Cayuga Nation files lawsuit against Showtime TV network

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SENECA FALLS — The Seneca Falls-based Cayuga Nation is suing a cable television network, along with the people behind one of its hit series.

The Barclay Damon law firm of Buffalo filed the lawsuit in state Supreme Court of New York County. It alleges that the Cayuga Nation and its federally recognized leader, Clint Halftown, were defamed during an episode of “Billions” that first aired May 5.

Showtime Networks Inc. is named as a defendant, as are Brian Koppelman, Andrew Ross Sorkin and David Levien, the creator, producer and writers of the series. An unspecified amount of monetary damages is being sought.

The suit claims the show used the Cayugas’ and Halftown’s names “and in a deliberate and intentional way, went to an offensive stereotype of Native Americans as irresponsible, corruptible and even criminal, thereby exposing the Cayuga Nation and Mr. Halftown to public contempt, aversion and disgrace.” The complaint alleges the episode portrayed the Halftown character as engaging in a conversation with “Billions” main characters Chuck Rhoades and his father, Chuck Rhoades Sr., during which an illegal casino land deal was discussed and a public official was bribed.

“In an age where diversity has been championed and ethnic stereotypes recognized as blatantly offensive, the way this television show depicted our Nation as well as myself was not merely callous and insensitive, it was insulting and defamatory,” Halftown said in a press release issued Tuesday. “At no time did the creators or writers of the show reach out to our Nation or me to seek permission to use our names, nor did they even take the time to research our Nation, its rich history and its reputation.”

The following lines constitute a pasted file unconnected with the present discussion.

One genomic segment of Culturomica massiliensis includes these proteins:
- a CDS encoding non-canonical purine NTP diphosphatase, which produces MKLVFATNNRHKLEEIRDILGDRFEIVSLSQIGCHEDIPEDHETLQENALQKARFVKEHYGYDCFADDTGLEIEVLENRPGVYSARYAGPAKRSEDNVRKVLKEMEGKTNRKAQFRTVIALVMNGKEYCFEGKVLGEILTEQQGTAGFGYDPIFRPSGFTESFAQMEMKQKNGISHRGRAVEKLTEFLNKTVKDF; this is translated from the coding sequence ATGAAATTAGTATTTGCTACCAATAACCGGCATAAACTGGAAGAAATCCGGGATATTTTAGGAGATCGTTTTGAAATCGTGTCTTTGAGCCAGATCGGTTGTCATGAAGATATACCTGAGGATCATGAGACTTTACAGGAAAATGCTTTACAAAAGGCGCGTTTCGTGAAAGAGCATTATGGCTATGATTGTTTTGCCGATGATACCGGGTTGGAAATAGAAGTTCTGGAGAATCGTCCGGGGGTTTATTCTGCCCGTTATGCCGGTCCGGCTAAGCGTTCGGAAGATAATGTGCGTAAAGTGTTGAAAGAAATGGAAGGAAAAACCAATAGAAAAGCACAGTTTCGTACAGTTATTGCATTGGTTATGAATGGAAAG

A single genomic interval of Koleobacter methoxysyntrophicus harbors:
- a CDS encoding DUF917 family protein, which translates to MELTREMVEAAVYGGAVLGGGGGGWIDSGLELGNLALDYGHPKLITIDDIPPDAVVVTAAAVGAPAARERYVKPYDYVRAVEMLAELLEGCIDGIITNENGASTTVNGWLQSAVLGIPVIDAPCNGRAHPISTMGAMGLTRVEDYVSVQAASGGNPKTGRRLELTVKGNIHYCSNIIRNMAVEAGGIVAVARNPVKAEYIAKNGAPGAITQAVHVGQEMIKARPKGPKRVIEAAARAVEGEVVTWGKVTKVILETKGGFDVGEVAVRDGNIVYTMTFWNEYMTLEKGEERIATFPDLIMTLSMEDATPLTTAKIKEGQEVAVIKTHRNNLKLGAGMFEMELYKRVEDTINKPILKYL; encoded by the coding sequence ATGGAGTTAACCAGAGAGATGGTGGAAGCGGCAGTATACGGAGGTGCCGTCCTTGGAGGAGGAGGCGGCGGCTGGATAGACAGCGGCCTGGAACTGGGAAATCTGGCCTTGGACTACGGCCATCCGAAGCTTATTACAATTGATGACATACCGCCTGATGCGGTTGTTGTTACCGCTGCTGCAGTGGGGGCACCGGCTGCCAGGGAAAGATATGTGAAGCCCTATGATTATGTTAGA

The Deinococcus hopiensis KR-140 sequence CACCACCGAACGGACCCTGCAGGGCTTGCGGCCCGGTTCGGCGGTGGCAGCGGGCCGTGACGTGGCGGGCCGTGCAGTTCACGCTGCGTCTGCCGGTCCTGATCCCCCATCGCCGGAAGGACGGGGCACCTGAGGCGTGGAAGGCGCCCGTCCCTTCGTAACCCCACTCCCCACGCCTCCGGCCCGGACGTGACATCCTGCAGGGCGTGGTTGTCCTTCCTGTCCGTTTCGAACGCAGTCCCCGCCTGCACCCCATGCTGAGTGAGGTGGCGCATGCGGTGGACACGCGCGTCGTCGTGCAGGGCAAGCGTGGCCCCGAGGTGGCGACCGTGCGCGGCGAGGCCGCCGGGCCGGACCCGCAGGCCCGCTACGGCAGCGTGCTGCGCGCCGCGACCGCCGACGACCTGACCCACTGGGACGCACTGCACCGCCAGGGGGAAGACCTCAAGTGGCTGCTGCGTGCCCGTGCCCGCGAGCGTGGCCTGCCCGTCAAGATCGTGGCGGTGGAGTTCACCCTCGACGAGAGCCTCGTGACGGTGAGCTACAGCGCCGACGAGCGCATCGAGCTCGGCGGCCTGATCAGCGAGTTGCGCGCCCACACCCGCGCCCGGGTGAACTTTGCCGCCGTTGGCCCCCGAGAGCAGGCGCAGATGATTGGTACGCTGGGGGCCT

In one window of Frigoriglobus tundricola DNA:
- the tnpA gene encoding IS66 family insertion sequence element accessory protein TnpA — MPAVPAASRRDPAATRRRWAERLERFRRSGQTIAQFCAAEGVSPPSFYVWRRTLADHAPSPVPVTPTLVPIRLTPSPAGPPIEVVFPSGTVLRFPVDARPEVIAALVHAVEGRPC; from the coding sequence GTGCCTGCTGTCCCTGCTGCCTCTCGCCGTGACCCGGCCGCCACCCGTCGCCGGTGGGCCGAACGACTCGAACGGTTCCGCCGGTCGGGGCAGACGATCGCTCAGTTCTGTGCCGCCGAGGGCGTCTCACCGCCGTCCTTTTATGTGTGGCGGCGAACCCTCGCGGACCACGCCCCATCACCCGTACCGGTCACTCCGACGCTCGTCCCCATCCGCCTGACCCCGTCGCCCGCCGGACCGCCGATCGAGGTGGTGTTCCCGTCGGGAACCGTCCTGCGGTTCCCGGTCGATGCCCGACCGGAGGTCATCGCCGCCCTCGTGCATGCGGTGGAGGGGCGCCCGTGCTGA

“The persistent misrepresentation, stereotyping and falsehoods about Native Americans, often depicted and reinforced by various media platforms, are directly attributable to America’s public opinion and attitudes toward us,” a statement issued by the United South and Eastern Tribes Inc. Sovereignty Protection Fund said. “This sort of narrative further perpetuates societal ignorance and lends itself to even greater misunderstanding and unawareness about America’s first people. The media must do a better job in recognizing that it plays a significant role in shaping public opinion and attitudes about us.”